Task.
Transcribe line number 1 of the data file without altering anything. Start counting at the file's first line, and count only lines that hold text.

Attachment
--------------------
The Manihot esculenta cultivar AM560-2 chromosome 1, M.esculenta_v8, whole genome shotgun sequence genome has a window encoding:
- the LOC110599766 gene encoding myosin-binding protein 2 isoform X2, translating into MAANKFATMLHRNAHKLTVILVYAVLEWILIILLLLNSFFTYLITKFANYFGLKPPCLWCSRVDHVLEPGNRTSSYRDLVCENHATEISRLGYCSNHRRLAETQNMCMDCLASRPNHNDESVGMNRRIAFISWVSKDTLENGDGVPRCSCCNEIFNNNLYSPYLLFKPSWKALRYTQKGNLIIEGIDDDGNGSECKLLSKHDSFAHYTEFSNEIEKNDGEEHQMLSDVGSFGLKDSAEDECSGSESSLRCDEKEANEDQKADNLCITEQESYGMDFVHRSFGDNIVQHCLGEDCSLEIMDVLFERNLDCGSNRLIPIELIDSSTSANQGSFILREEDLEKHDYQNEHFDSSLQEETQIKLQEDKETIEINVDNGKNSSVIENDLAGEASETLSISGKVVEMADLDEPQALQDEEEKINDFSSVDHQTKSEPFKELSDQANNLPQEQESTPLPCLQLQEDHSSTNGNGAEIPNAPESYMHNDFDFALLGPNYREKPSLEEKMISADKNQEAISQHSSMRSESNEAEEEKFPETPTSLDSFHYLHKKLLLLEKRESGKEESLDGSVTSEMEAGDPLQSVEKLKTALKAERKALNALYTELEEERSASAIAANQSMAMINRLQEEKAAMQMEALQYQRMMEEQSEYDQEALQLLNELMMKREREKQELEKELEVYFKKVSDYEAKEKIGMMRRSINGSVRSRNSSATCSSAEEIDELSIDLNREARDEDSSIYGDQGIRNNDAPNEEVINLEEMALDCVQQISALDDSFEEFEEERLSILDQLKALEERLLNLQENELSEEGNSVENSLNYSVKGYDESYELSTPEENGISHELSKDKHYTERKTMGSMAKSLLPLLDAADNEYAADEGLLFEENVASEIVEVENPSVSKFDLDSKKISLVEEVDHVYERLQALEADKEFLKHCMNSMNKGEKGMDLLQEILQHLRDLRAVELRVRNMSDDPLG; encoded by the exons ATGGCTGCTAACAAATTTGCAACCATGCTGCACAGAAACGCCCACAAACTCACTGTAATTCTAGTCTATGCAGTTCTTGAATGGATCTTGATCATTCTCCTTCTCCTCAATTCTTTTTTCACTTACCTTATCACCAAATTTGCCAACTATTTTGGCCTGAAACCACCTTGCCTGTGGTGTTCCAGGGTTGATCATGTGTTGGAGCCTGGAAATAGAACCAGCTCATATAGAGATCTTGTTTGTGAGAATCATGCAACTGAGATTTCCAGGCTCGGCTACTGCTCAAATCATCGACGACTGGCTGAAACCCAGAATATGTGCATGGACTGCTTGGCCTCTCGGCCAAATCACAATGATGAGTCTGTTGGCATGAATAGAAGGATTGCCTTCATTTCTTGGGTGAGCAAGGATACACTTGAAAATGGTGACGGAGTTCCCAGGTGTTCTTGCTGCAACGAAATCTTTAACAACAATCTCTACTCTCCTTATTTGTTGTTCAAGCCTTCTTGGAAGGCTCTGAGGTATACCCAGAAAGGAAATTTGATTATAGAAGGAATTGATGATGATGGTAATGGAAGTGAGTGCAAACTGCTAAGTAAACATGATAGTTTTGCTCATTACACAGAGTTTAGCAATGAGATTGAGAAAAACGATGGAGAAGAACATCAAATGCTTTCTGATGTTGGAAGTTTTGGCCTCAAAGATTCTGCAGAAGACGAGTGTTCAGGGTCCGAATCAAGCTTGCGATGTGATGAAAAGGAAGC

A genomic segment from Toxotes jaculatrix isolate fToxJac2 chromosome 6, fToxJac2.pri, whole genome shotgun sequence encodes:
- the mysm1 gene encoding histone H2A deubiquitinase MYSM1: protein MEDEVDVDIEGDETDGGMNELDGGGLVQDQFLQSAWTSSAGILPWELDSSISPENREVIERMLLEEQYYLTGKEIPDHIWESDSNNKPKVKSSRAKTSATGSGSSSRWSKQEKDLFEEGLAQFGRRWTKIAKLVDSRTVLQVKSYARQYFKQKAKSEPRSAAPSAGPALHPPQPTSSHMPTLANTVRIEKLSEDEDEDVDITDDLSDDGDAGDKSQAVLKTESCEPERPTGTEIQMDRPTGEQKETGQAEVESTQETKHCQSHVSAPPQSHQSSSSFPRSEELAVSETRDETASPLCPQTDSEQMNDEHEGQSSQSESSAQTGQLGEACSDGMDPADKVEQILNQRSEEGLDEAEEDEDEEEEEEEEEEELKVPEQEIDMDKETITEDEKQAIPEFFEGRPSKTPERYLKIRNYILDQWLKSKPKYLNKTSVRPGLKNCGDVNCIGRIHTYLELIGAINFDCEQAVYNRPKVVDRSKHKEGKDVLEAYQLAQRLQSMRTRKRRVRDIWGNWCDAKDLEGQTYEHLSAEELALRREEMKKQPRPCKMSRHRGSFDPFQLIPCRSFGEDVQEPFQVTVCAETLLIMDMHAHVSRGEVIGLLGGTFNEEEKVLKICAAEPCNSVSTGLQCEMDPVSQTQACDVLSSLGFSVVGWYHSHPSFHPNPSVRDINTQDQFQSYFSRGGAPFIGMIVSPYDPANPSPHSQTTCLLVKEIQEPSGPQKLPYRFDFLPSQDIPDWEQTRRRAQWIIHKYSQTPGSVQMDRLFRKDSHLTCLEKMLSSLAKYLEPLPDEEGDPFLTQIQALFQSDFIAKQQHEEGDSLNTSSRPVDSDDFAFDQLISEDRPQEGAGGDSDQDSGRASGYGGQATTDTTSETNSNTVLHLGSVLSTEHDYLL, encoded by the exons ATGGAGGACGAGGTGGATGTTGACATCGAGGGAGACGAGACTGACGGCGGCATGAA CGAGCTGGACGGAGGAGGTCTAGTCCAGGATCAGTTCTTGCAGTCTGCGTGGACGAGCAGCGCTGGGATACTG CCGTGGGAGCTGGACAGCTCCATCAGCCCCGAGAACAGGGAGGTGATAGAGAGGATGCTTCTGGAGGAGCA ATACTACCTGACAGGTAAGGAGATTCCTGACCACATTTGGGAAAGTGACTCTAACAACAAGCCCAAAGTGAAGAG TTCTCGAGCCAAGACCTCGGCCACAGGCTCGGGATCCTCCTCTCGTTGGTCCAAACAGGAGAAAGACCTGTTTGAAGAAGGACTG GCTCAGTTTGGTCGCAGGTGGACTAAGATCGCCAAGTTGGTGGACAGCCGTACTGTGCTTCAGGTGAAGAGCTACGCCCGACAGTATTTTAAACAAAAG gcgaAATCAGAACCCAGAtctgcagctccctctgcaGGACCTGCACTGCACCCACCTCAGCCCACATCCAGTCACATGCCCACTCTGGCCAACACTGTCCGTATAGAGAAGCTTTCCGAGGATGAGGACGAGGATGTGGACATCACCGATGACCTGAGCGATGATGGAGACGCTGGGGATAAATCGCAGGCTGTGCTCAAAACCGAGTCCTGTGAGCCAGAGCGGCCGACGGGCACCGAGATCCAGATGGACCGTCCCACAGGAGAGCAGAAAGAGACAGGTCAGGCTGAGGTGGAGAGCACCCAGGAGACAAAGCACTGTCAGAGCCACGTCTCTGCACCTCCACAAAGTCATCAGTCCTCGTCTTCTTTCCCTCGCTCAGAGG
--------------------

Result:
The Manihot esculenta cultivar AM560-2 chromosome 1, M.esculenta_v8, whole genome shotgun sequence genome has a window encoding: